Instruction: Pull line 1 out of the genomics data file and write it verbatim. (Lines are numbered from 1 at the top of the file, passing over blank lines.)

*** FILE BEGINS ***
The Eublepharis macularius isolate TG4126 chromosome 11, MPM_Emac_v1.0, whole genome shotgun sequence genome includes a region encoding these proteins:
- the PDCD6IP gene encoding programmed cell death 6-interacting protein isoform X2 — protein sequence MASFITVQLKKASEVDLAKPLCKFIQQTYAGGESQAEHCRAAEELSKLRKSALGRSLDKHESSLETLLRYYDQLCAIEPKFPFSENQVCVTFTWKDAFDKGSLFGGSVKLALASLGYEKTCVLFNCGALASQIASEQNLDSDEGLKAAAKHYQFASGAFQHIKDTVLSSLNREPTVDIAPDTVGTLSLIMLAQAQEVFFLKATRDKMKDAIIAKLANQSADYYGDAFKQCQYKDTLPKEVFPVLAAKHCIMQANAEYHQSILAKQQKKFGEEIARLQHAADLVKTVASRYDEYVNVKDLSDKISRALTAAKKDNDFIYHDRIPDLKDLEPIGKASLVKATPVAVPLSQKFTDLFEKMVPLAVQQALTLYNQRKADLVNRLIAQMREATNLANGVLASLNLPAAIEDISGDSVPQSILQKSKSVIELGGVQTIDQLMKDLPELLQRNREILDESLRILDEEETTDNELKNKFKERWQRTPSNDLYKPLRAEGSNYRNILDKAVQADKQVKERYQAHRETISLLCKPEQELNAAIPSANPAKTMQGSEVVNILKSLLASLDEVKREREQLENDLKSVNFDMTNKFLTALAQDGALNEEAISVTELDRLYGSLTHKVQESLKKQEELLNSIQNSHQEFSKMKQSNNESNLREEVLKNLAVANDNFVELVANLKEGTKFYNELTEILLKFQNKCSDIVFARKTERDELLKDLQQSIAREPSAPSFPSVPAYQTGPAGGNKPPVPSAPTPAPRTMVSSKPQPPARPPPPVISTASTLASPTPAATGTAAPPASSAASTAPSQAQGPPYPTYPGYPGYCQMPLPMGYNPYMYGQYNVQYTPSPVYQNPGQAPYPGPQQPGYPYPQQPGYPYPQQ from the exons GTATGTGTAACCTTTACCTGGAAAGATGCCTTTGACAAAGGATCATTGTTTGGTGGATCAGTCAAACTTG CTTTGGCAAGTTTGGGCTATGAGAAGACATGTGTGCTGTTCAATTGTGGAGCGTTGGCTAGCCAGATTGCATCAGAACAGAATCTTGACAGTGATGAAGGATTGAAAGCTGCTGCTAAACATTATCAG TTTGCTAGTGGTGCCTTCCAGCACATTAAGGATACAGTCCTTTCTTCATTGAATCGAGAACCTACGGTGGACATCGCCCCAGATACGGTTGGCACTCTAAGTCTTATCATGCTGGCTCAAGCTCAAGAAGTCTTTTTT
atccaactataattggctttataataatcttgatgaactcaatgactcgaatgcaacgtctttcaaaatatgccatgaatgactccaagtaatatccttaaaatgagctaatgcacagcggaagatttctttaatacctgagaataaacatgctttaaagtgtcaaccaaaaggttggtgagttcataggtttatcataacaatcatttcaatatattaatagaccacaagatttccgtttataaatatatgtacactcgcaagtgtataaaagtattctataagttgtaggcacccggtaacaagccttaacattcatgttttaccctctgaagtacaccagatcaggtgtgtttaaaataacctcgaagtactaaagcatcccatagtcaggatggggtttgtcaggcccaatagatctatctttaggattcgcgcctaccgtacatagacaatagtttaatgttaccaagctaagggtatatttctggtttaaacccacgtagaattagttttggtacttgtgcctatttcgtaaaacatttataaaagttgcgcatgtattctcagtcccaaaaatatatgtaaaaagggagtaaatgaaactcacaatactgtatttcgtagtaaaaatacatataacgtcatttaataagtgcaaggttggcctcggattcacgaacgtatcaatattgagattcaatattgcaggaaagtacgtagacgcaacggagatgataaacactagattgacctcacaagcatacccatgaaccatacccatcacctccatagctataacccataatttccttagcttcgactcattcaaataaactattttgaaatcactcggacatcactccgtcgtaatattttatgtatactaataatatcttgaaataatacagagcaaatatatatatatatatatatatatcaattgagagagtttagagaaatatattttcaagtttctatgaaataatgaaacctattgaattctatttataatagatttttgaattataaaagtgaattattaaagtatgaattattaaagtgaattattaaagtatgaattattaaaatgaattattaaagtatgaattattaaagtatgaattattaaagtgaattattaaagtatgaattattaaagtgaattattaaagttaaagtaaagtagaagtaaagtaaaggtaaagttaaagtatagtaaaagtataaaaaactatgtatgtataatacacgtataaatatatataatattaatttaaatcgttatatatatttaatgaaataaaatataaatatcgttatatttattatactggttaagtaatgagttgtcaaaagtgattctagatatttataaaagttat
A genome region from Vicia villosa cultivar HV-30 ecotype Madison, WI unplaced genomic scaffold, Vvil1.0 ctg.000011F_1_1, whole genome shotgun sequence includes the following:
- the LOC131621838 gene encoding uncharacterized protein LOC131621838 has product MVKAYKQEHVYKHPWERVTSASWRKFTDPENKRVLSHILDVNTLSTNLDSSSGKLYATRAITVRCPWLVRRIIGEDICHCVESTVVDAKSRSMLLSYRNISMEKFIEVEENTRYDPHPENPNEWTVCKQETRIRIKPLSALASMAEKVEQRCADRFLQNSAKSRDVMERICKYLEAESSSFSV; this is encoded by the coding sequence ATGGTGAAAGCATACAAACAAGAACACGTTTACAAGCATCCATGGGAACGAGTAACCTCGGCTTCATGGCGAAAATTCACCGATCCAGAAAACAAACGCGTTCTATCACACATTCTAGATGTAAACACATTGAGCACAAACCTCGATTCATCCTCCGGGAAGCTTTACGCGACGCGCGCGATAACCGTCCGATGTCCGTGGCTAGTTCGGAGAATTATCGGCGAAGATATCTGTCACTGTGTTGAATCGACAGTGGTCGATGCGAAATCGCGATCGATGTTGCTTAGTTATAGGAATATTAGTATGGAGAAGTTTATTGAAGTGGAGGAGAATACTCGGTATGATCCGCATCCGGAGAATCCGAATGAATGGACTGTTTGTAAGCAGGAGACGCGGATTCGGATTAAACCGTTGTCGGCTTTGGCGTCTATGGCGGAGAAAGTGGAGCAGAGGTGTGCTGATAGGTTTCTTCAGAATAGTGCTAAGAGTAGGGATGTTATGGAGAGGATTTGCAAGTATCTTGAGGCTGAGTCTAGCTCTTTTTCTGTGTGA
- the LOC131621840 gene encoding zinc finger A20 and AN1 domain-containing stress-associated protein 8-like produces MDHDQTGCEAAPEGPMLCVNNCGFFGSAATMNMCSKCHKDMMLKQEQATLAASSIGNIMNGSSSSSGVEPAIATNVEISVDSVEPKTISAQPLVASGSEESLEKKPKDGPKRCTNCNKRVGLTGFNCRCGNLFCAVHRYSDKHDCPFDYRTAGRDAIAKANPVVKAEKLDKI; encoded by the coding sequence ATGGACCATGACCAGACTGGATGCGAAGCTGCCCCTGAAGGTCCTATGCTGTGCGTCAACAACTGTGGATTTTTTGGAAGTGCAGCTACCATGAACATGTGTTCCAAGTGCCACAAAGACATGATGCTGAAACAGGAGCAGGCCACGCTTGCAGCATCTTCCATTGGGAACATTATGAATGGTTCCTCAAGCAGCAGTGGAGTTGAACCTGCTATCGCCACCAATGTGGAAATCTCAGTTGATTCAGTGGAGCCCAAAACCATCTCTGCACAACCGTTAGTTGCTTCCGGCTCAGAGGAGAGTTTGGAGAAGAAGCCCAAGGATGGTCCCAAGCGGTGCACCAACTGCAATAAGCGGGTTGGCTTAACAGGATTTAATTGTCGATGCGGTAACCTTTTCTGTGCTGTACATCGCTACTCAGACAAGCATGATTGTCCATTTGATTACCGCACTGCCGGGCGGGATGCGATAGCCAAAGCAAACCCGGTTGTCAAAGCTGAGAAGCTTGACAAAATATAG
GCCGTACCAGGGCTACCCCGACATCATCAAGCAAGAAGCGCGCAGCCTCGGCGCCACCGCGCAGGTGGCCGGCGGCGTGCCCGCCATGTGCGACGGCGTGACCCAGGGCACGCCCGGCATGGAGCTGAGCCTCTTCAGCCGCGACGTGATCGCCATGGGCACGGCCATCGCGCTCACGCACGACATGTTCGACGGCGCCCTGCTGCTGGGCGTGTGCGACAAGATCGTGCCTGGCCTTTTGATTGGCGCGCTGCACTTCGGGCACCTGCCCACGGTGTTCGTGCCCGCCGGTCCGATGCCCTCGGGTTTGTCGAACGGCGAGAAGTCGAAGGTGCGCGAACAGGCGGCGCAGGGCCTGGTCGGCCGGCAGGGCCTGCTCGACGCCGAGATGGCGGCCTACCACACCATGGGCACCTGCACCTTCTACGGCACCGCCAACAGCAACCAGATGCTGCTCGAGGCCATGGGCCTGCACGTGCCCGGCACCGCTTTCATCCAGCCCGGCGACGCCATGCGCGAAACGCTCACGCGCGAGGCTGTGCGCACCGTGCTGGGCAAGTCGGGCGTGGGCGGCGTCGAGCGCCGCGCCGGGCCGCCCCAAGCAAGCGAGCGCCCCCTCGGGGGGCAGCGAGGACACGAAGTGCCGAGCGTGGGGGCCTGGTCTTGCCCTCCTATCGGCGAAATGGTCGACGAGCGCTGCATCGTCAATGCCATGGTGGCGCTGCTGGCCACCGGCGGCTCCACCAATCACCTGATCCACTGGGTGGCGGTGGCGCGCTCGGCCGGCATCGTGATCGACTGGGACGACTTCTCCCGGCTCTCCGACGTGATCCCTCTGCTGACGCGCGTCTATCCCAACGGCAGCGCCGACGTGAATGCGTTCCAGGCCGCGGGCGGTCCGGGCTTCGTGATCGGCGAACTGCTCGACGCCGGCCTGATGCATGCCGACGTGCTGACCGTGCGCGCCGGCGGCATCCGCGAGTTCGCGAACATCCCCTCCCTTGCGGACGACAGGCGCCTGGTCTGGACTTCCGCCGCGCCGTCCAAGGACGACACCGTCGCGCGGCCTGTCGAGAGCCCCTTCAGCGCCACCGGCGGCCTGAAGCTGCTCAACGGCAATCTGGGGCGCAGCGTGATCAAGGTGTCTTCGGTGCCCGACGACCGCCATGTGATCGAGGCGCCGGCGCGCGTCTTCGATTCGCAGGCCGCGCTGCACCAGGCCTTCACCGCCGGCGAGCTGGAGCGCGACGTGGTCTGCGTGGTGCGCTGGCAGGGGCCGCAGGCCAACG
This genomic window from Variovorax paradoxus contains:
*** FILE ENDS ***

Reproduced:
The Eublepharis macularius isolate TG4126 chromosome 11, MPM_Emac_v1.0, whole genome shotgun sequence genome includes a region encoding these proteins: